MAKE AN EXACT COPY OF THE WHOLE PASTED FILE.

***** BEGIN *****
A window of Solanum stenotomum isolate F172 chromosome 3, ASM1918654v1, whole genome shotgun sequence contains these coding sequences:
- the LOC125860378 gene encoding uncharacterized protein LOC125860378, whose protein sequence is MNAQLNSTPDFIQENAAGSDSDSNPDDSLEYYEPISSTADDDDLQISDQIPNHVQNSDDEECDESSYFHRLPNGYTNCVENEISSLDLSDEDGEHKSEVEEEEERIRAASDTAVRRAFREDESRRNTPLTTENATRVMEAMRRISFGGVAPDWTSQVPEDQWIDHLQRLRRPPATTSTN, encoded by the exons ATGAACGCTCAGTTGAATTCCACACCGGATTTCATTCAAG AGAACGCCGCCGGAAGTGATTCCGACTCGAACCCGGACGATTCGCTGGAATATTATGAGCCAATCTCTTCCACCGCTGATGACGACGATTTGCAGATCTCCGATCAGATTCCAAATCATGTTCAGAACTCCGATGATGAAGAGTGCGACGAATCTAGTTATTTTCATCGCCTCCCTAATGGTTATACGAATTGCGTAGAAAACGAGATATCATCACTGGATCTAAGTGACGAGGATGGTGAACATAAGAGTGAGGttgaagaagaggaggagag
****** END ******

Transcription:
A window of Solanum stenotomum isolate F172 chromosome 3, ASM1918654v1, whole genome shotgun sequence contains these coding sequences:
- the LOC125860378 gene encoding uncharacterized protein LOC125860378, whose protein sequence is MNAQLNSTPDFIQENAAGSDSDSNPDDSLEYYEPISSTADDDDLQISDQIPNHVQNSDDEECDESSYFHRLPNGYTNCVENEISSLDLSDEDGEHKSEVEEEEERIRAASDTAVRRAFREDESRRNTPLTTENATRVMEAMRRISFGGVAPDWTSQVPEDQWIDHLQRLRRPPATTSTN, encoded by the exons ATGAACGCTCAGTTGAATTCCACACCGGATTTCATTCAAG AGAACGCCGCCGGAAGTGATTCCGACTCGAACCCGGACGATTCGCTGGAATATTATGAGCCAATCTCTTCCACCGCTGATGACGACGATTTGCAGATCTCCGATCAGATTCCAAATCATGTTCAGAACTCCGATGATGAAGAGTGCGACGAATCTAGTTATTTTCATCGCCTCCCTAATGGTTATACGAATTGCGTAGAAAACGAGATATCATCACTGGATCTAAGTGACGAGGATGGTGAACATAAGAGTGAGGttgaagaagaggaggagag